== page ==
Archive for April, 2009
It is really a labor of love that guides us in the search of new artists.
The gallery started by showing primarily Thai artists as well as a Hong Kong artist, Chung Tai Fu, whose work I had known for more than 20 years as well as a Vietnamese artists, Giang Nguyen whom I learned about from a German art resource. We chose these artists because we loved their work. That philosophy still guides us.
When I was teaching at Chulalongkorn University, I met many artists from Thailand whom I wanted to promote in Japan. Besides loving their work, there was also a Japanese aesthetic in their work. Some, like Pinaree Sanpitak and Yanawit Kunchaethong had studied here. Yanawit studied in Nagoya and his wife is Japanese. I made many connections with Thai artists teaching at Silpakorn University and they introduced me to their colleagues and their students. Initially, I bought for myself and now I buy for the gallery’s clients.
Generally we find other Asian artists via shows, books and competitions. I buy the catalogues of all the auctions, the bank shows and Government shows promoting young and established artists and in my travels in a given city, I make the rounds of museums and galleries, artist collectives and printmakers trying to find other artists in Asia.
I estimate that we look at more than 1000 portfolios in selecting one artist.
If I see something that I like in a museum or competition, I try to make contact with the artist or their representative and if he or she does not have exclusive representation, I will meet with the artist and if still interested, will obtain some works. This process sometimes takes 2-3 years for me to track down the artist and sometimes I do not succeed in making contact but I am joyful when I can connect and obtain work.
The large photo below is from the young Chinese photographer Wang Yi Fei whom I tracked down after seeing his work in a book about Top 30 Chinese Photographers under 30.
Now, we are working with a selected few artists from China, Indonesia, Singapore and Malaysia. Often the artists we work with are in collaboration with other galleries or in collaboration with artists collaborative. It is very rare–in fact, I can’t remember ever selecting an artist on the basis of a submission to our gallery. We get more than 10 submissions a week but usually these are not our taste. Some artists send out a mass mailing to gallerists. Advice to artists- know something about the gallery before submitting–and enter as many shows as you can. Put your work out there. I must be seen to be appreciated.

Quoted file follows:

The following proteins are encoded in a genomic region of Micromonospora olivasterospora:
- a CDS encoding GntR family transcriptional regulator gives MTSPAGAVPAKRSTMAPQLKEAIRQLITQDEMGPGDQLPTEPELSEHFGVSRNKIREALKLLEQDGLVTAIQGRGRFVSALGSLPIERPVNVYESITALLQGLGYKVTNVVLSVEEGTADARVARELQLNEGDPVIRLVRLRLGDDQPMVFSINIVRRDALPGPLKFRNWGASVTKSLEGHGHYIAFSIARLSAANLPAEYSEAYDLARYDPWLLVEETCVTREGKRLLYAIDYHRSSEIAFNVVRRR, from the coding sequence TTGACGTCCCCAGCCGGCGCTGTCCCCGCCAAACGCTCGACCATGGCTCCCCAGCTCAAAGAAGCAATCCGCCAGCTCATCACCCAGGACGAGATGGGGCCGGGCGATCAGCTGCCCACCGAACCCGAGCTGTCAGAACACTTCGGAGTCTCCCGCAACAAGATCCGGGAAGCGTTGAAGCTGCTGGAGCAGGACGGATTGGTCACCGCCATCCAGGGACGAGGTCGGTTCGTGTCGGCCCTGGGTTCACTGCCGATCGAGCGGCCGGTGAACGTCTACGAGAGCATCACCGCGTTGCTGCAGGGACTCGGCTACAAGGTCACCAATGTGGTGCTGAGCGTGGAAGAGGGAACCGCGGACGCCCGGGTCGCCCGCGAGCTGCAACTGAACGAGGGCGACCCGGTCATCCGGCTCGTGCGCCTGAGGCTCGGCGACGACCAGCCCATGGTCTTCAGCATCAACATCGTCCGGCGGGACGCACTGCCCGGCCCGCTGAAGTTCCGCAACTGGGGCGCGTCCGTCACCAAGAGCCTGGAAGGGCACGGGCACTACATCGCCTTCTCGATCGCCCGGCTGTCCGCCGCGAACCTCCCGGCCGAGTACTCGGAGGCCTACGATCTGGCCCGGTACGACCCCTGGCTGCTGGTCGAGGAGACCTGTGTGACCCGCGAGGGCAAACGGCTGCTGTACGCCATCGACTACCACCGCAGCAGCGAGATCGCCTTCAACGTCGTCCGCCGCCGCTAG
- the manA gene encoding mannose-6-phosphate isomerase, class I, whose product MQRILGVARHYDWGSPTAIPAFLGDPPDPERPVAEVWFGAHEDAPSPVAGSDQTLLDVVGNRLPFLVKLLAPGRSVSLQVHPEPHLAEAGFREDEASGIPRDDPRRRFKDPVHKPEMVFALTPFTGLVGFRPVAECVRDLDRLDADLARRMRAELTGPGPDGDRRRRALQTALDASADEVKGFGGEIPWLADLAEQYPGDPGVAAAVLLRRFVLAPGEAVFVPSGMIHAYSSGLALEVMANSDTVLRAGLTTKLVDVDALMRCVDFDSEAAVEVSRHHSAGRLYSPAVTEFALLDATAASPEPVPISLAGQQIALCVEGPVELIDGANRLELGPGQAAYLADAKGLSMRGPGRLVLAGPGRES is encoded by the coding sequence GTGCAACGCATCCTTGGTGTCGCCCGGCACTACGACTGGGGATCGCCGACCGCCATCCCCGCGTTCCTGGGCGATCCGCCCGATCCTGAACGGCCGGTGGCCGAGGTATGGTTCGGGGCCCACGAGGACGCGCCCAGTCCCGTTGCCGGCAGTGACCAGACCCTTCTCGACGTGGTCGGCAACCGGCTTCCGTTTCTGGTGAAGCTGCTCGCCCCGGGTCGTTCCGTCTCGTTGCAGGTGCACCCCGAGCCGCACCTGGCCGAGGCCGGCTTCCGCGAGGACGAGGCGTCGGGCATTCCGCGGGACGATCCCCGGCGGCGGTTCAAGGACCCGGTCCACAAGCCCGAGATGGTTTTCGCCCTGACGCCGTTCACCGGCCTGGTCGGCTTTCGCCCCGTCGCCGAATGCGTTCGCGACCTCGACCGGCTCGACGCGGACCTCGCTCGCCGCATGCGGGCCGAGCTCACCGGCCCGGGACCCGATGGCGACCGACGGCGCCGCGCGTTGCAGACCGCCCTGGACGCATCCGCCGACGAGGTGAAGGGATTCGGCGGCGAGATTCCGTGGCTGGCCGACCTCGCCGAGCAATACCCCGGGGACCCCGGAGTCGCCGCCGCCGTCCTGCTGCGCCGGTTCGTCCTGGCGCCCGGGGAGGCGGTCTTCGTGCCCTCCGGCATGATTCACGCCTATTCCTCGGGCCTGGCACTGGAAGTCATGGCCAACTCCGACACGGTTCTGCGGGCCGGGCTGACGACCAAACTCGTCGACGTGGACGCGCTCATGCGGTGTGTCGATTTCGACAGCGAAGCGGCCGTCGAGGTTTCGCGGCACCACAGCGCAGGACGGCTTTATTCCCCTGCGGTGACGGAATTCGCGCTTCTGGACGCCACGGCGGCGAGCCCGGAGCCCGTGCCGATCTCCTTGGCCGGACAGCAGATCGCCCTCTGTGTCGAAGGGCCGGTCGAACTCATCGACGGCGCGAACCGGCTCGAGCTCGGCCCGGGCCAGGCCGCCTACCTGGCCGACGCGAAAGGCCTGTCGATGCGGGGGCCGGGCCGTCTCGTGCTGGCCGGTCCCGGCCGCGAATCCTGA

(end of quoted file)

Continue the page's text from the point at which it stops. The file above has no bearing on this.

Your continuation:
The American artists that we show are primarily established artists and I obtain their work via other galleries and printmakers. Our criteria is work we love and that we can’t stop looking at.
Our preference is for abstract work and portraits, also work with interesting repetitive patters, like James Siena. Our intent in getting this American work is to introduce work in our gallery that our clients might not otherwise have a chance to see. We show artists that are well known in New York, but not shown by other galleries here.
For the past 2 years, we have been increasing the number of young Japanese artists in our gallery. We find these via the unviersity shows, recommendations from clients and other gallery artists and other gallerists. Ryota Aoki is one of the first young Japanese artists we have worked with. After seeing his work, five years ago, in a show, we spent two years trying to find him. We are one of the first non-ceramic galleries he has worked with. Now he has had 15 shows in the past year, including 5 overseas.
To be continued.
It is exciting how Obama can make a big difference in the arts in the US.
Health care for artists and more funding for the NEA.
Hear more from Edward Goldman: http://tinyurl.com/dy7tbu
The headline sounds like a classified ad. The last month have been intense since we have been going to all of the university shows, print shows, and talking with university professors about promising students trying to find diamonds to add to our group of artists.
I promise I will write more about how we find our artists, but basically we go to many shows to find artists that we think will be the right fit. We then invite them to come to the gallery and show their portfolio and try to get to know them and learn more about their aspirations and then ask them to show some work in a group show.
The first new artist that we will work with is Michiko Yamagishi who will graduate this year from Tama University. Here is a sample of her work. These appear to be abstract landscapes or maps. They are oil paintings on canvas with several layers of different colored paint. Michiko will have several works in our show that opens on May 15th, but we have this work in the gallery now.